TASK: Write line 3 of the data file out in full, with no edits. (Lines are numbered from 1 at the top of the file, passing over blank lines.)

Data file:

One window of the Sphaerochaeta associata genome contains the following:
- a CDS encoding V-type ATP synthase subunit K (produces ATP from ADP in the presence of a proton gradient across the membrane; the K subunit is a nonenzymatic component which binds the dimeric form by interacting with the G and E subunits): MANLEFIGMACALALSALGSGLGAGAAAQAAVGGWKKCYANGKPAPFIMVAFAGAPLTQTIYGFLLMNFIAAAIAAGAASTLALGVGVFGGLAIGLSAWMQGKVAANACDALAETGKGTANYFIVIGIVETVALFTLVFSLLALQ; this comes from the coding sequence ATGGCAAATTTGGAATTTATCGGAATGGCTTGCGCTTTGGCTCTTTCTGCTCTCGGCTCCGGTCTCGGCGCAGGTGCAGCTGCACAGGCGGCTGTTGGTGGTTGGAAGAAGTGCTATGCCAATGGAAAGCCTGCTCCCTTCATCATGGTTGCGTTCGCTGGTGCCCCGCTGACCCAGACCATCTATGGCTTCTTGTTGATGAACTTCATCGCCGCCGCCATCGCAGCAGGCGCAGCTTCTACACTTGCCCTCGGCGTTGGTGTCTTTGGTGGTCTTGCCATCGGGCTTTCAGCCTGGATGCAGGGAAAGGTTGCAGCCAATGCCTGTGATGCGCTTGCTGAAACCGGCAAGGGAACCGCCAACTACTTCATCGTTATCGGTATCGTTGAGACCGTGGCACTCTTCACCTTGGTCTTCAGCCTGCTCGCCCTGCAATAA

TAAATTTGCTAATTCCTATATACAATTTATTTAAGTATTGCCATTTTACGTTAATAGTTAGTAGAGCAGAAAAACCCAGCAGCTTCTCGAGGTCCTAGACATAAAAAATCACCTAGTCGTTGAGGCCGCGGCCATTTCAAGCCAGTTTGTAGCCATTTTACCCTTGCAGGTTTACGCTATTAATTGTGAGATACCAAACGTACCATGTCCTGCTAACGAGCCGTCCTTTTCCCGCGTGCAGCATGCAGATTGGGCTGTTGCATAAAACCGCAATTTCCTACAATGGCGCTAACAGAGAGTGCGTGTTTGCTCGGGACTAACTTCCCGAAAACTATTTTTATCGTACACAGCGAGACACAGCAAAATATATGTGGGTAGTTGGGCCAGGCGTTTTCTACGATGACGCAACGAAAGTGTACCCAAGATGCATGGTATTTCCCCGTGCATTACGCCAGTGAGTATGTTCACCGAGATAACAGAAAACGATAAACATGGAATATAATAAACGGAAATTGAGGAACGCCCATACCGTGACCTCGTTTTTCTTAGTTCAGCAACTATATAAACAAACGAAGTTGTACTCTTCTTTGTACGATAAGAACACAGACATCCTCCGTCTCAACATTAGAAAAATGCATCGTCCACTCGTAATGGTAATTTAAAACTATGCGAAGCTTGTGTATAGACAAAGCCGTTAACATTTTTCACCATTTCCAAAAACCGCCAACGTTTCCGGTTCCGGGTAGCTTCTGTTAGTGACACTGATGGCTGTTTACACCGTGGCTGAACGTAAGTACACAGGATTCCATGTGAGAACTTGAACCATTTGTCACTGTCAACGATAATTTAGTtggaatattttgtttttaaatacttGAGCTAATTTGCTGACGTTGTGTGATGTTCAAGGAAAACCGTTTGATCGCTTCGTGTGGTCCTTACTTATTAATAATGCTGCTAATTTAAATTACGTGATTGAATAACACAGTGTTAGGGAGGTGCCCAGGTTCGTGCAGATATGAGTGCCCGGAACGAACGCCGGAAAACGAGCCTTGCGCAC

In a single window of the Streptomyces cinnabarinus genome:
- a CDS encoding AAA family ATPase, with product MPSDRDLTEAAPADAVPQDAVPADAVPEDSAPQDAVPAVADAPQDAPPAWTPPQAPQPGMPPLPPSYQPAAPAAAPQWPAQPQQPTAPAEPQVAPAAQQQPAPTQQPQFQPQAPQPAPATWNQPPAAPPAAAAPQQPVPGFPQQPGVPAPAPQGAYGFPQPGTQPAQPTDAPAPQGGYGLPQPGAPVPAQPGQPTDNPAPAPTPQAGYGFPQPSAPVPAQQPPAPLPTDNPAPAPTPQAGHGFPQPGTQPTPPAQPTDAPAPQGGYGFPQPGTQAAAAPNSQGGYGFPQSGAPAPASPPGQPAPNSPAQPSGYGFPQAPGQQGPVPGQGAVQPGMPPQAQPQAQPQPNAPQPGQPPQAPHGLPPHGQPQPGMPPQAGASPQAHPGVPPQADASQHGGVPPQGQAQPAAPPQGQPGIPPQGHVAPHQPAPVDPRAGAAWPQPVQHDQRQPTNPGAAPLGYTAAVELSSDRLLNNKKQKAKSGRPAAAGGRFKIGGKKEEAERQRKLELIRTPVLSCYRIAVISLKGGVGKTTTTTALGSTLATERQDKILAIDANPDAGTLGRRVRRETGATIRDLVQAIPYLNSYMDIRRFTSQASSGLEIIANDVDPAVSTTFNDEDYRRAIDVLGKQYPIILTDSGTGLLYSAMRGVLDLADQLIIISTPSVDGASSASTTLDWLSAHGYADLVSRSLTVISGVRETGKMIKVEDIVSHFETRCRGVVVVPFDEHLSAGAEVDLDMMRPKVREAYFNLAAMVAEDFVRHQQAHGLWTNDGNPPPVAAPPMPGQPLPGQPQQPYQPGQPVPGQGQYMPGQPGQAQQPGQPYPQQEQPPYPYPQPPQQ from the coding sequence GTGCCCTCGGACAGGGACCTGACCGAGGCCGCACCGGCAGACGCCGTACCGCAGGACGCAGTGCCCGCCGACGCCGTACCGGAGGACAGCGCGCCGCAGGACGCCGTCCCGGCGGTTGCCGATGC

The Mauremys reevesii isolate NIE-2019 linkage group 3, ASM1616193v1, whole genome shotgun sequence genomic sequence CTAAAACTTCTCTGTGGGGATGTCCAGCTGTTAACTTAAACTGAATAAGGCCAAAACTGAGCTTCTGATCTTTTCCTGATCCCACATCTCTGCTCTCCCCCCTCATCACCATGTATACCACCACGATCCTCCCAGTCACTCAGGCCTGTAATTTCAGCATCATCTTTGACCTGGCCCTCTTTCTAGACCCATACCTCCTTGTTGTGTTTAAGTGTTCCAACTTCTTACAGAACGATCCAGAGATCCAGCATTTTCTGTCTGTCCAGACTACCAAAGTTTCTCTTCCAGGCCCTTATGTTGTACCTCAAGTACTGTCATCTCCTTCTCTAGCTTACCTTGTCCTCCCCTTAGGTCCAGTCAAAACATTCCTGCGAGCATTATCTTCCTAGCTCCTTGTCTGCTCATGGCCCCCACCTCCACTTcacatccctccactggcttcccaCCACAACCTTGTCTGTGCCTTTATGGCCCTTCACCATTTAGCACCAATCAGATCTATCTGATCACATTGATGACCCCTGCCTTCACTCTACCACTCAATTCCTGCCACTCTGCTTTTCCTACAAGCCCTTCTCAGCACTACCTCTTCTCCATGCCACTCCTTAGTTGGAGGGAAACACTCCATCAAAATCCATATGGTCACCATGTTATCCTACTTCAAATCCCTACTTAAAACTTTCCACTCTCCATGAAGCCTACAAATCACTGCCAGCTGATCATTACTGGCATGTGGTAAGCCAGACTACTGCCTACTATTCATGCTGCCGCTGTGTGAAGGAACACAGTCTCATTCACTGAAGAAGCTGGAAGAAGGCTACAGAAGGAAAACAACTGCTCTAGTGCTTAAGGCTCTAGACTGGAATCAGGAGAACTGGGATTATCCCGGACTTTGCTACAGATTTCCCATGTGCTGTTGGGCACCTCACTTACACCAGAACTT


TAAATTTGCTAATTCCTATATACAATTTATTTAAGTATTGCCATTTTACGTTAATAGTTAGTAGAGCAGAAAAACCCAGCAGCTTCTCGAGGTCCTAGACATAAAAAATCACCTAGTCGTTGAGGCCGCGGCCATTTCAAGCCAGTTTGTAGCCATTTTACCCTTGCAGGTTTACGCTATTAATTGTGAGATACCAAACGTACCATGTCCTGCTAACGAGCCGTCCTTTTCCCGCGTGCAGCATGCAGATTGGGCTGTTGCATAAAACCGCAATTTCCTACAATGGCGCTAACAGAGAGTGCGTGTTTGCTCGGGACTAACTTCCCGAAAACTATTTTTATCGTACACAGCGAGACACAGCAAAATATATGTGGGTAGTTGGGCCAGGCGTTTTCTACGATGACGCAACGAAAGTGTACCCAAGATGCATGGTATTTCCCCGTGCATTACGCCAGTGAGTATGTTCACCGAGATAACAGAAAACGATAAACATGGAATATAATAAACGGAAATTGAGGAACGCCCATACCGTGACCTCGTTTTTCTTAGTTCAGCAACTATATAAACAAACGAAGTTGTACTCTTCTTTGTACGATAAGAACACAGACATCCTCCGTCTCAACATTAGAAAAATGCATCGTCCACTCGTAATGGTAATTTAAAACTATGCGAAGCTTGTGTATAGACAAAGCCGTTAACATTTTTCACCATTTCCAAAAACCGCCAACGTTTCCGGTTCCGGGTAGCTTCTGTTAGTGACACTGATGGCTGTTTACACCGTGGCTGAACGTAAGTACACAGGATTCCATGTGAGAACTTGAACCATTTGTCACTGTCAACGATAATTTAGTtggaatattttgtttttaaatacttGAGCTAATTTGCTGACGTTGTGTGATGTTCAAGGAAAACCGTTTGATCGCTTCGTGTGGTCCTTACTTATTAATAATGCTGCTAATTTAAATTACGTGATTGAATAACACAGTGTTAGGGAGGTGCCCAGGTTCGTGCAGATATGAGTGCCCGGAACGAACGCCGGAAAACGAGCCTTGCGCAC